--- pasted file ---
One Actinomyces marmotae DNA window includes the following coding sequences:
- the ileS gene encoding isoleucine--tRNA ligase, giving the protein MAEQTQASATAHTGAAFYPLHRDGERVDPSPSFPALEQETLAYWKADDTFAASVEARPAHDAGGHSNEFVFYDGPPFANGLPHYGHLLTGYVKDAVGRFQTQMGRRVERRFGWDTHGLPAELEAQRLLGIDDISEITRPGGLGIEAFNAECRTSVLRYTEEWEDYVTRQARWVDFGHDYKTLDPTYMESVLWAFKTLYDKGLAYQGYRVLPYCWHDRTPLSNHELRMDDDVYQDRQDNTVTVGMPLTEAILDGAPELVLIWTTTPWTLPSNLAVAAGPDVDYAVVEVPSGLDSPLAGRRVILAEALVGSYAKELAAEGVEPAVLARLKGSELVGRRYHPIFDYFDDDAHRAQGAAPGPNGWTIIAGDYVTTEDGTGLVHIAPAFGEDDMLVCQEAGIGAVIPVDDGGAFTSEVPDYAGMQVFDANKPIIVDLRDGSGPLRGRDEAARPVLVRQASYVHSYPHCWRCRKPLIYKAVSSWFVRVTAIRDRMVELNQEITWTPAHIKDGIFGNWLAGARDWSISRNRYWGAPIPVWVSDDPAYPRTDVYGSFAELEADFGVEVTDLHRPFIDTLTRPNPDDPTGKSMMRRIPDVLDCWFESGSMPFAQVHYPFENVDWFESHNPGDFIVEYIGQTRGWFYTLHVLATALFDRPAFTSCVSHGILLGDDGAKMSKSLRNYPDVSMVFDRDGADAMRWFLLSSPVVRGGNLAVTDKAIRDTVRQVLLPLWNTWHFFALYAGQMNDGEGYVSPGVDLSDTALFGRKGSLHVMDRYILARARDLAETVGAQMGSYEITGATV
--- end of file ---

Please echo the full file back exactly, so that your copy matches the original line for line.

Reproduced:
One Actinomyces marmotae DNA window includes the following coding sequences:
- the ileS gene encoding isoleucine--tRNA ligase, giving the protein MAEQTQASATAHTGAAFYPLHRDGERVDPSPSFPALEQETLAYWKADDTFAASVEARPAHDAGGHSNEFVFYDGPPFANGLPHYGHLLTGYVKDAVGRFQTQMGRRVERRFGWDTHGLPAELEAQRLLGIDDISEITRPGGLGIEAFNAECRTSVLRYTEEWEDYVTRQARWVDFGHDYKTLDPTYMESVLWAFKTLYDKGLAYQGYRVLPYCWHDRTPLSNHELRMDDDVYQDRQDNTVTVGMPLTEAILDGAPELVLIWTTTPWTLPSNLAVAAGPDVDYAVVEVPSGLDSPLAGRRVILAEALVGSYAKELAAEGVEPAVLARLKGSELVGRRYHPIFDYFDDDAHRAQGAAPGPNGWTIIAGDYVTTEDGTGLVHIAPAFGEDDMLVCQEAGIGAVIPVDDGGAFTSEVPDYAGMQVFDANKPIIVDLRDGSGPLRGRDEAARPVLVRQASYVHSYPHCWRCRKPLIYKAVSSWFVRVTAIRDRMVELNQEITWTPAHIKDGIFGNWLAGARDWSISRNRYWGAPIPVWVSDDPAYPRTDVYGSFAELEADFGVEVTDLHRPFIDTLTRPNPDDPTGKSMMRRIPDVLDCWFESGSMPFAQVHYPFENVDWFESHNPGDFIVEYIGQTRGWFYTLHVLATALFDRPAFTSCVSHGILLGDDGAKMSKSLRNYPDVSMVFDRDGADAMRWFLLSSPVVRGGNLAVTDKAIRDTVRQVLLPLWNTWHFFALYAGQMNDGEGYVSPGVDLSDTALFGRKGSLHVMDRYILARARDLAETVGAQMGSYEITGATV